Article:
Resilience in the face of mental health by Marion Whitty
Mental health is a difficult topic of discussion for families, friends or colleagues that have been either directly or indirectly affected by the issue. If you speak to a mother or father whose child was the victim of suicide, their perceptions of mental health will be very different now from before their loss. At this point, it is too late. The damage has been done and poor mental health’s lasting mark will be imprinted forever on those people.
My personal interest in mental health began when I worked at a previous organisation several years ago and we lost three people to suicide within a short period of time. These were everyday people in good health who had families and were financially secure. I found it very difficult to comprehend why they would decide to end their lives in such a way, and it showed me that we never really know what is going on in people’s lives unless we make a conscious effort to ask. Giving people the space and opportunity to open up is one way in which we can prevent matters from escalating.
Mental ill-health-related deaths continue to grip people in this country. According to the World Health Organisation, one person every 40 seconds dies of suicide and it is the second leading cause of death amongst young people globally. In the UK, 6,507 deaths were attributed to suicide in 2018 – a figure we should not tolerate as being ‘normal’. There is plenty of work that can be done to prevent this and ensure that everyone lives a happy and fulfilled life.
We have been championing Mental Health Awareness Week at Countryside to encourage colleagues to understand the complexities behind the issue and share their experiences with us, either personally or professionally. It is vital to the long-term fight against mental ill-health that we understand the nuances between different peoples’ experiences. The condition does not discriminate, and no one is immune to its effects. Sadly, the construction industry has one of the highest rates of suicide with two people taking their lives every day on average. We have a responsibility to reduce that rate within the industry.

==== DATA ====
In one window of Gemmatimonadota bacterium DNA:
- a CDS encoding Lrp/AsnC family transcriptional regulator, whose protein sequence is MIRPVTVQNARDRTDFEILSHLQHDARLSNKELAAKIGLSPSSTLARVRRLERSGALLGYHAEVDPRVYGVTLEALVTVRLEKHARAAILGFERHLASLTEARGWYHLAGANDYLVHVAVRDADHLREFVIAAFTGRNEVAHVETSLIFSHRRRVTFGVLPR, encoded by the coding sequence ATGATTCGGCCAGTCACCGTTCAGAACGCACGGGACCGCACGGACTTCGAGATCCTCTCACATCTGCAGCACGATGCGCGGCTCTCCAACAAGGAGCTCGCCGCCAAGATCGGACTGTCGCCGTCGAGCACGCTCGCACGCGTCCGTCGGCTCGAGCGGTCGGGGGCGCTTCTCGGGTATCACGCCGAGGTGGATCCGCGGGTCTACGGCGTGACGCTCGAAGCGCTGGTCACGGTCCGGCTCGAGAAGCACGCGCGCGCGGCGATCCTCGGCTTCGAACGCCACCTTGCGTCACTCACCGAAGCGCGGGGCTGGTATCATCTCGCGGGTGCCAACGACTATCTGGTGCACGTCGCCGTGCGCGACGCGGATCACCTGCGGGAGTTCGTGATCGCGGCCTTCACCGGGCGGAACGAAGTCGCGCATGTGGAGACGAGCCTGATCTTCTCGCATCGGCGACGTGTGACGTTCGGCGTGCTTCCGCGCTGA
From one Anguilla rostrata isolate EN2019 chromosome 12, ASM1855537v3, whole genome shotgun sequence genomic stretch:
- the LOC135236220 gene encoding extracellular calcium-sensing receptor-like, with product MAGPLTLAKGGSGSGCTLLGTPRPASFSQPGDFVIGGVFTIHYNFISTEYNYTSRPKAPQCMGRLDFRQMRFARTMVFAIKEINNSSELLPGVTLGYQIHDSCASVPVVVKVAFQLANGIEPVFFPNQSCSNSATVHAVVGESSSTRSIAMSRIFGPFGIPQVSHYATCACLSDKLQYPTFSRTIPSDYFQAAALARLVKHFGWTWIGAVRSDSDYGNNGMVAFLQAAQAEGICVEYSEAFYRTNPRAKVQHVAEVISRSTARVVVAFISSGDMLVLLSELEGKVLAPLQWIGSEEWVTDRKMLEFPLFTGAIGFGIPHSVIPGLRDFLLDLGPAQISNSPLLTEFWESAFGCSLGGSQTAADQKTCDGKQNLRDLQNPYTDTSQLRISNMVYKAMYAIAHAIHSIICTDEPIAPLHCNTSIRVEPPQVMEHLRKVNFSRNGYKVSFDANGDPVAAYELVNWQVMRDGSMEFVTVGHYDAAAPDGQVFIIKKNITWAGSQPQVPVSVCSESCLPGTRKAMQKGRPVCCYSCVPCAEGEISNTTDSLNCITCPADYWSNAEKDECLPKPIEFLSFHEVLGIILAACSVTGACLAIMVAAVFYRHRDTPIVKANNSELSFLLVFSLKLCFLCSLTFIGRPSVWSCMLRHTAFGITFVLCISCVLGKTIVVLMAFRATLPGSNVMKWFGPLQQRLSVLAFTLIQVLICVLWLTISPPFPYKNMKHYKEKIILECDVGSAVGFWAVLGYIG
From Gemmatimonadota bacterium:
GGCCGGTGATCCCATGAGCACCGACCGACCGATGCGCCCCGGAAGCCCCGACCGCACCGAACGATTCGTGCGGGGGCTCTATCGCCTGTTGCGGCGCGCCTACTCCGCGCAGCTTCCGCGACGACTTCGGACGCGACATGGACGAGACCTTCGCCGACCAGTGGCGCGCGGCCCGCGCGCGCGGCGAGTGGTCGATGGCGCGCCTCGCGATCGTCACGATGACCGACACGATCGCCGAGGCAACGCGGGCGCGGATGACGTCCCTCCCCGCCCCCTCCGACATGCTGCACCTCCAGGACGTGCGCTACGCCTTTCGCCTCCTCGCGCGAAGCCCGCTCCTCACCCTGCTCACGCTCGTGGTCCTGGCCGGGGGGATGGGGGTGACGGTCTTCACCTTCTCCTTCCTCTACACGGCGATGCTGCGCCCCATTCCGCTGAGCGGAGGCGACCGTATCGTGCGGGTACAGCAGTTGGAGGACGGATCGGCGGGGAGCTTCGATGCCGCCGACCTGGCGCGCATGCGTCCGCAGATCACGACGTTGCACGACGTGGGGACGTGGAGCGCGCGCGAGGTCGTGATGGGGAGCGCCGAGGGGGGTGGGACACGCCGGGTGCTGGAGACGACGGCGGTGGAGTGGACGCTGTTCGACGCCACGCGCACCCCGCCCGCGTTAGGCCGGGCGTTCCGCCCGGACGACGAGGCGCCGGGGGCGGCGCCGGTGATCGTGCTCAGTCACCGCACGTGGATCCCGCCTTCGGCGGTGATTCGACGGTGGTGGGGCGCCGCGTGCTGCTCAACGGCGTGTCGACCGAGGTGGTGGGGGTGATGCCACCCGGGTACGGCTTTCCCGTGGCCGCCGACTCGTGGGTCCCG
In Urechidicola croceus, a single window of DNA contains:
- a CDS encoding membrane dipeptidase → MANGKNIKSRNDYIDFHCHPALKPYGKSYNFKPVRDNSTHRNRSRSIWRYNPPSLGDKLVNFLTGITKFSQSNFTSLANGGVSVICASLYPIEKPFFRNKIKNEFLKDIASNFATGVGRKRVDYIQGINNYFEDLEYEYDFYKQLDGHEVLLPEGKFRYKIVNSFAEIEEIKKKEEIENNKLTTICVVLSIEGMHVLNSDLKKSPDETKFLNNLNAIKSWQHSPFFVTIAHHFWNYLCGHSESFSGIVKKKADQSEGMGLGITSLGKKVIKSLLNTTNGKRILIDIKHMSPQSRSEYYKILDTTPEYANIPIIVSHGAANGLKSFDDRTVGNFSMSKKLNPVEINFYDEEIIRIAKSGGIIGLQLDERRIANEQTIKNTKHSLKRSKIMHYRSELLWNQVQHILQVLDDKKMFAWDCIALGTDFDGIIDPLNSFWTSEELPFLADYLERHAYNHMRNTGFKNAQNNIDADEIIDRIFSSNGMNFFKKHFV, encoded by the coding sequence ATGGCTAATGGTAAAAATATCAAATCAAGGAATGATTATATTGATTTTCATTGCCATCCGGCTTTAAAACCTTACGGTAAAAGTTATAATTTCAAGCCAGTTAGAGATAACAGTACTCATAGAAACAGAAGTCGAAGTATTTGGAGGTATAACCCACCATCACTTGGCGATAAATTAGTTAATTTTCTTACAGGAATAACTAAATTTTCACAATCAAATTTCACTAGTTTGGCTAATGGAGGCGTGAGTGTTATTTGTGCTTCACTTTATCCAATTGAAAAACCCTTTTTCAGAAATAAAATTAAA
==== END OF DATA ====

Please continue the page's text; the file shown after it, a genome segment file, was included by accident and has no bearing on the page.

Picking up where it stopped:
At Countryside, we have trained over 50 Mental Health First Aiders in the past year with our long-term goal to have at least one based on every site and in every office, to support the business’ 2,000 employees. We are making a big push to ensure that colleagues have every opportunity to voice their worries or problems in a safe space and with a trusted, fully trained staff member. It isn’t easy implementing a process to encourage people to expose themselves, but we are making every effort to ensure people feel supported in work to identify where additional help is required. Our internal Mental Health First Aider Forum provides support for all first aiders and enables us to identify trends and themes from the support we give. We can effectively utilise these insights to enhance how we help address future concerns from our people. Our work is not just about reacting to mental health issues, if there is an opportunity to prevent issues occurring, that is just as important.
Our contribution to mental health goes beyond this awareness week, we are actively implementing strategies and initiatives to constantly support our people at all times. Our commitment to the wellbeing of our staff and those in the industry is unwavering. Much like the issue itself, our work goes on behind closed doors and we are striving to uproot it from the inside out, one day at a time.